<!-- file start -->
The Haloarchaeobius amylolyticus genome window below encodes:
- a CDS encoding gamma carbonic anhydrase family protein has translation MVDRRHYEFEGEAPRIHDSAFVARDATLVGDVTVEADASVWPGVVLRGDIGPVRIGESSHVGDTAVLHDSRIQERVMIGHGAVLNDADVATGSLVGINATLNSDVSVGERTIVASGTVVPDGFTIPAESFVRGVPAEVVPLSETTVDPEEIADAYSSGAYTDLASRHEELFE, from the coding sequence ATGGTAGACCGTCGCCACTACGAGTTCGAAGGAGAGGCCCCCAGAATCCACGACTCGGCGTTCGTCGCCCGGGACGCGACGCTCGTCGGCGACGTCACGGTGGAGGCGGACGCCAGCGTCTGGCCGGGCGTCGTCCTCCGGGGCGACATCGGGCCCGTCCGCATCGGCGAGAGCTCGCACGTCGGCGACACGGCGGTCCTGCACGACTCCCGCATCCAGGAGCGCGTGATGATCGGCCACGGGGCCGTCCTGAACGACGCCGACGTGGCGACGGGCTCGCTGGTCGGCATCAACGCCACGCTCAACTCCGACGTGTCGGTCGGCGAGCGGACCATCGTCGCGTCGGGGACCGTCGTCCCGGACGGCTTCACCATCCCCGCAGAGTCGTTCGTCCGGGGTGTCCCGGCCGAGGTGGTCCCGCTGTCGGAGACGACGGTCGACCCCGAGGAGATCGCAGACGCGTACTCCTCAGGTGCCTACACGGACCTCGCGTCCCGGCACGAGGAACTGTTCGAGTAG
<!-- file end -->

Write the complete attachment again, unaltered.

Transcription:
The Haloarchaeobius amylolyticus genome window below encodes:
- a CDS encoding gamma carbonic anhydrase family protein has translation MVDRRHYEFEGEAPRIHDSAFVARDATLVGDVTVEADASVWPGVVLRGDIGPVRIGESSHVGDTAVLHDSRIQERVMIGHGAVLNDADVATGSLVGINATLNSDVSVGERTIVASGTVVPDGFTIPAESFVRGVPAEVVPLSETTVDPEEIADAYSSGAYTDLASRHEELFE, from the coding sequence ATGGTAGACCGTCGCCACTACGAGTTCGAAGGAGAGGCCCCCAGAATCCACGACTCGGCGTTCGTCGCCCGGGACGCGACGCTCGTCGGCGACGTCACGGTGGAGGCGGACGCCAGCGTCTGGCCGGGCGTCGTCCTCCGGGGCGACATCGGGCCCGTCCGCATCGGCGAGAGCTCGCACGTCGGCGACACGGCGGTCCTGCACGACTCCCGCATCCAGGAGCGCGTGATGATCGGCCACGGGGCCGTCCTGAACGACGCCGACGTGGCGACGGGCTCGCTGGTCGGCATCAACGCCACGCTCAACTCCGACGTGTCGGTCGGCGAGCGGACCATCGTCGCGTCGGGGACCGTCGTCCCGGACGGCTTCACCATCCCCGCAGAGTCGTTCGTCCGGGGTGTCCCGGCCGAGGTGGTCCCGCTGTCGGAGACGACGGTCGACCCCGAGGAGATCGCAGACGCGTACTCCTCAGGTGCCTACACGGACCTCGCGTCCCGGCACGAGGAACTGTTCGAGTAG